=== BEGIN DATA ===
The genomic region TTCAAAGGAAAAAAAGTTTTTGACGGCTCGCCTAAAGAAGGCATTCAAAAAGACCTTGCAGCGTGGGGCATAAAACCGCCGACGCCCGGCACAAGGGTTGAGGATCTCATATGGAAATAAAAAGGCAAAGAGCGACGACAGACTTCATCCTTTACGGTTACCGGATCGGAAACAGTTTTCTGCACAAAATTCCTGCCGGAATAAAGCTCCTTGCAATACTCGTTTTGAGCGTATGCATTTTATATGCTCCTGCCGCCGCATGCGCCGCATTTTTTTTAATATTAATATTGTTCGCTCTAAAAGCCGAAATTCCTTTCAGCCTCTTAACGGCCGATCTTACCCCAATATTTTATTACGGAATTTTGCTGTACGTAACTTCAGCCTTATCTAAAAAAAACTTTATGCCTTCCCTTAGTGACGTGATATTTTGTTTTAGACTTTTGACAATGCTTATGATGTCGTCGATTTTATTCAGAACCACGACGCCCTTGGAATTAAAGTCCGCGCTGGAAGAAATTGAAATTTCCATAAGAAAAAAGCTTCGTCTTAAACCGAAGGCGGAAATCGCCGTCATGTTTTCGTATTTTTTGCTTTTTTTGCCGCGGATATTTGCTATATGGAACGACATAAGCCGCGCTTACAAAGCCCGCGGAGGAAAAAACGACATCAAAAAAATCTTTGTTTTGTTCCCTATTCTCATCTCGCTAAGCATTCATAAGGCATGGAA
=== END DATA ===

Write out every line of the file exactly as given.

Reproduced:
The genomic region TTCAAAGGAAAAAAAGTTTTTGACGGCTCGCCTAAAGAAGGCATTCAAAAAGACCTTGCAGCGTGGGGCATAAAACCGCCGACGCCCGGCACAAGGGTTGAGGATCTCATATGGAAATAAAAAGGCAAAGAGCGACGACAGACTTCATCCTTTACGGTTACCGGATCGGAAACAGTTTTCTGCACAAAATTCCTGCCGGAATAAAGCTCCTTGCAATACTCGTTTTGAGCGTATGCATTTTATATGCTCCTGCCGCCGCATGCGCCGCATTTTTTTTAATATTAATATTGTTCGCTCTAAAAGCCGAAATTCCTTTCAGCCTCTTAACGGCCGATCTTACCCCAATATTTTATTACGGAATTTTGCTGTACGTAACTTCAGCCTTATCTAAAAAAAACTTTATGCCTTCCCTTAGTGACGTGATATTTTGTTTTAGACTTTTGACAATGCTTATGATGTCGTCGATTTTATTCAGAACCACGACGCCCTTGGAATTAAAGTCCGCGCTGGAAGAAATTGAAATTTCCATAAGAAAAAAGCTTCGTCTTAAACCGAAGGCGGAAATCGCCGTCATGTTTTCGTATTTTTTGCTTTTTTTGCCGCGGATATTTGCTATATGGAACGACATAAGCCGCGCTTACAAAGCCCGCGGAGGAAAAAACGACATCAAAAAAATCTTTGTTTTGTTCCCTATTCTCATCTCGCTAAGCATTCATAAGGCATGGAA